Navigating Digital Transformation While Cultivating a Security Culture

When it comes to security and digital transformation, one of the first things that comes to mind for Reynolds is the tech surface. “As you evolve and transition from legacy to new, both stay parallel running, right? Being able to manage the old but also integrate the new, but with new also comes more complexity, more security rules,” he says. “A good example is cloud security. While it’s great for onboarding and just getting stuff up and running, they do have this concept of shared security where they manage infrastructure, they manage the storage, but really, the IAM, the access management, the network configuration, and ingress and egress traffic from the network are still your responsibility. And as you evolve to that and add more and more cloud providers, more integrations, it becomes much more complex.” “There’s also more data transference, so there are a lot of data privacy and compliance requirements there, especially as the world evolves with GDPR, which everyone hopefully by now knows.

Breach Roundup: Zenbleed Flaw Exposes AMD Ryzen CPUs

A critical vulnerability affecting AMD's Zen 2 processors, including popular CPUs such as the Ryzen 5 3600, was uncovered by Google security researcher Tavis Ormandy. Dubbed Zenbleed, the flaw allows attackers to steal sensitive data such as passwords and encryption keys without requiring physical access to the computer. Tracked as CVE-2023-20593, the vulnerability can be exploited remotely, making it a serious concern for cloud-hosted services. The vulnerability affects the entire Zen 2 product range, including AMD Ryzen and Ryzen Pro 3000/4000/5000/7020 series, and the EPYC "Rome" data center processors. Data can be transferred at a rate of 30 kilobits per core, per second, allowing information extraction from various software running on the system, including virtual machines and containers. Zenbleed operates without any special system calls or privileges, making detection challenging. While AMD released a microcode patch for second-generation Epyc 7002 processors, other CPU lines will have to wait until at least October 2023. 

The Role of Digital Twins in Unlocking the Cloud's Potential

A DT, in essence, is a high-fidelity virtual model designed to mirror an aspect of a physical entity accurately. Let’s imagine a piece of complex machinery in a factory. This machine is equipped with numerous sensors, each collecting data related to critical areas of functionality from temperature to mechanical stress, speed, and more. This vast array of data is then transmitted to the machine’s digital counterpart. With this rich set of data, the DT becomes more than just a static replica. It evolves into a dynamic model that can simulate the machinery’s operation under various conditions, study performance issues, and even suggest potential improvements. The ultimate goal of these simulations and studies is to generate valuable insights that can be applied to the original physical entity, enhancing its performance and longevity. The resulting architecture is a dual Cyber-Physical System with a constant flow of data that brings unique insights into the physical realm from the digital realm.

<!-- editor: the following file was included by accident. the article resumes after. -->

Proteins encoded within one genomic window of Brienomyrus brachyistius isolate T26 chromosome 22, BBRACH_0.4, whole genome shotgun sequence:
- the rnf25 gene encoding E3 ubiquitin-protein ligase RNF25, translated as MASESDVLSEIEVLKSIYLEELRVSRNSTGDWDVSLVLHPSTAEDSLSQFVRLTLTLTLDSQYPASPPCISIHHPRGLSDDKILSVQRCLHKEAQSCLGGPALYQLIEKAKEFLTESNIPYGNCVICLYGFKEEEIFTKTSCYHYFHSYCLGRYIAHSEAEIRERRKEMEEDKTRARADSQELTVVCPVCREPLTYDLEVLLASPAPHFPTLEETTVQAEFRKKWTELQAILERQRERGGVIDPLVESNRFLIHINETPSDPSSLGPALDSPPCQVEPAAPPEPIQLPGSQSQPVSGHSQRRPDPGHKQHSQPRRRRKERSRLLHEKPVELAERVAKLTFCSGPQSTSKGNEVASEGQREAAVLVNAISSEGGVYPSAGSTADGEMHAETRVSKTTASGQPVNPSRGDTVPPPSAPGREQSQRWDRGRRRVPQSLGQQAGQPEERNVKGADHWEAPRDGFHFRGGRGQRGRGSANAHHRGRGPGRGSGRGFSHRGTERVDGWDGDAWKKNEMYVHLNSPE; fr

The power of process mining in Power Automate

Having tools that identify and optimize processes is an important foundation for any form of process automation, especially as we often must rely on manual walkthroughs. We need to be able to see how information and documents flow through a business in order to be able to identify places where systems can be improved. Maybe there’s an unnecessary approval step between data going into line-of-business applications and then being booked into a CRM tool, where it sits for several days. Modern process mining tools take advantage of the fact that much of the data in our businesses is already labeled. It’s tied to database tables or sourced from the line-of-business applications we have chosen to use as systems of record. We can use these systems to identify the data associated with, say, a contract, and where it needs to be used, as well as who needs to use it. With that data we can then identify the process flows associated with it, using performance indicators to identify inefficiencies, as well as where we can automate manual processes—for example, by surfacing approvals as adaptive cards in Microsoft Teams or in Outlook.

Data Program Disasters: Unveiling the Common Pitfalls

In the realm of data management, it’s tempting to be swayed by the enticing promises of new tools that offer lineage, provenance, cataloguing, observability, and more. However, beneath the glossy marketing exterior lies the lurking devil of hidden costs that can burn a hole in your wallet. Let’s consider an example: while you may have successfully negotiated a reduction in compute costs, you might have overlooked the expenses associated with data egress. This oversight could lead to long-term vendor lock-in or force you to spend the hard-earned savings secured through skilful negotiation on the data outflow. This is just one instance among many; there are live examples where organizations have chosen tools solely based on their features and figured lately that such tools needed to fully comply with the industry’s regulations or the country they operate in. In such cases, you’re left with two options: either wait for the vendor to become compliant, severely stifling your Go-To-Market strategy or supplement your setup with additional services, effectively negating your cost-saving efforts and bloating your architecture.

Quote for the day:

"It's very important in a leadership role not to place your ego at the foreground and not to judge everything in relationship to how your ego is fed." -- Ruth J. Simmons